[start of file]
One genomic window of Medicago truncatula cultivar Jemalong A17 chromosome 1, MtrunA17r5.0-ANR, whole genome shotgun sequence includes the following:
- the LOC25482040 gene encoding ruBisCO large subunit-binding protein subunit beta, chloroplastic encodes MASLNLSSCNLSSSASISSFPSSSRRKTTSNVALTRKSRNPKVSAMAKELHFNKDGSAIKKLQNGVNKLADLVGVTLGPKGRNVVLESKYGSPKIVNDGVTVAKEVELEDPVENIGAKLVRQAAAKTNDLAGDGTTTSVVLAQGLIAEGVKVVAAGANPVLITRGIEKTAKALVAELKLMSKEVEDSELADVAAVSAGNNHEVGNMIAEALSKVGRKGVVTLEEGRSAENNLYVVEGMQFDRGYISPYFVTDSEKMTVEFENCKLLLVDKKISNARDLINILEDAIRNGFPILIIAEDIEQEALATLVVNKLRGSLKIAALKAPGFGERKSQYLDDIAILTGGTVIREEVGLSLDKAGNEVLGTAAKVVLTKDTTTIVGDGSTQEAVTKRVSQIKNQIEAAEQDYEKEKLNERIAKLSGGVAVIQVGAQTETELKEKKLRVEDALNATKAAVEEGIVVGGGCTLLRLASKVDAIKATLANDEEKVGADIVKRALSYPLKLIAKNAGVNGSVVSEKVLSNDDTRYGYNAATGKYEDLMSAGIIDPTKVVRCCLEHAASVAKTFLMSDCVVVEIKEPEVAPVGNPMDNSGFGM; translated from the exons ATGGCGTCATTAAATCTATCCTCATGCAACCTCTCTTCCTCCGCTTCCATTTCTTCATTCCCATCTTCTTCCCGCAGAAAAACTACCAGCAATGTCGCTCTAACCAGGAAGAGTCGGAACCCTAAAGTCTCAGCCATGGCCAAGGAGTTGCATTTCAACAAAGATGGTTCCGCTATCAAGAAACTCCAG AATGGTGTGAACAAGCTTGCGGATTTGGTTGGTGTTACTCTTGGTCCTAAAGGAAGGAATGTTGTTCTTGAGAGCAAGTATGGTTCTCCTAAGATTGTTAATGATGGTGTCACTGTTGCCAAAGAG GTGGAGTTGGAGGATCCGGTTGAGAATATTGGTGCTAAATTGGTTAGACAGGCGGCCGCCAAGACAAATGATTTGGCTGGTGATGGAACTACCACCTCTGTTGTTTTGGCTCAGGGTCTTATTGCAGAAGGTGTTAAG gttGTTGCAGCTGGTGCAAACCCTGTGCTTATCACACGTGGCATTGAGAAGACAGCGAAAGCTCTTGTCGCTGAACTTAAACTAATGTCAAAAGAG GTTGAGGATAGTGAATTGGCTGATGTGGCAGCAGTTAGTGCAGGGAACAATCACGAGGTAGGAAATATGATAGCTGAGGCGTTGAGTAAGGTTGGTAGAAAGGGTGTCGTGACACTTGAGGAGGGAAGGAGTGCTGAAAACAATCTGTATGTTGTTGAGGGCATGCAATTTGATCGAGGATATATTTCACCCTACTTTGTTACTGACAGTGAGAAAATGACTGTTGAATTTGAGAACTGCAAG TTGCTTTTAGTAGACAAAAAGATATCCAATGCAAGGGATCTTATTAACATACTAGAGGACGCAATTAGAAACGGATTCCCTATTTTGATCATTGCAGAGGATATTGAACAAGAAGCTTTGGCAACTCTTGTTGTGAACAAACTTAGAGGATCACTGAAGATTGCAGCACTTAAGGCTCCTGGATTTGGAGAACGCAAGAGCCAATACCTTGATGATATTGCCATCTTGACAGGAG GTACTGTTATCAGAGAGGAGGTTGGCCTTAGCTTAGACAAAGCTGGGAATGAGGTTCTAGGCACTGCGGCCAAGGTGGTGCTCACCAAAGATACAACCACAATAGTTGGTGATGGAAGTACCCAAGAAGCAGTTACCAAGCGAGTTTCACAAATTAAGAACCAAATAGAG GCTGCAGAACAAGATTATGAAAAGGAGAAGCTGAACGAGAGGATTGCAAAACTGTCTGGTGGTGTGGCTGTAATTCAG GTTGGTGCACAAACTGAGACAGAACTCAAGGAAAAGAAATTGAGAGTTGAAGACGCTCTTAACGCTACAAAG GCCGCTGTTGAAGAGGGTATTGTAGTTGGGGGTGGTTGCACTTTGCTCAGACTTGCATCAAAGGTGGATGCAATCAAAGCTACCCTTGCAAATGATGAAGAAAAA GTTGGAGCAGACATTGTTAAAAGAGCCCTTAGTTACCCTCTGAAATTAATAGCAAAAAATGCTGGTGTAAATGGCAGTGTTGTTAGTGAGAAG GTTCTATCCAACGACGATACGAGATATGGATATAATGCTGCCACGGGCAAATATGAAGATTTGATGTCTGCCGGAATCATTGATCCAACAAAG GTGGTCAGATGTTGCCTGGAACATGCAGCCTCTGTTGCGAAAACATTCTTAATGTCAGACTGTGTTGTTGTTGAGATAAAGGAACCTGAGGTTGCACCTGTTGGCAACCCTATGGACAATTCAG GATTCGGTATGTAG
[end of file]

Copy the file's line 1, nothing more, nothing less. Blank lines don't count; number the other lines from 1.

One genomic window of Medicago truncatula cultivar Jemalong A17 chromosome 1, MtrunA17r5.0-ANR, whole genome shotgun sequence includes the following: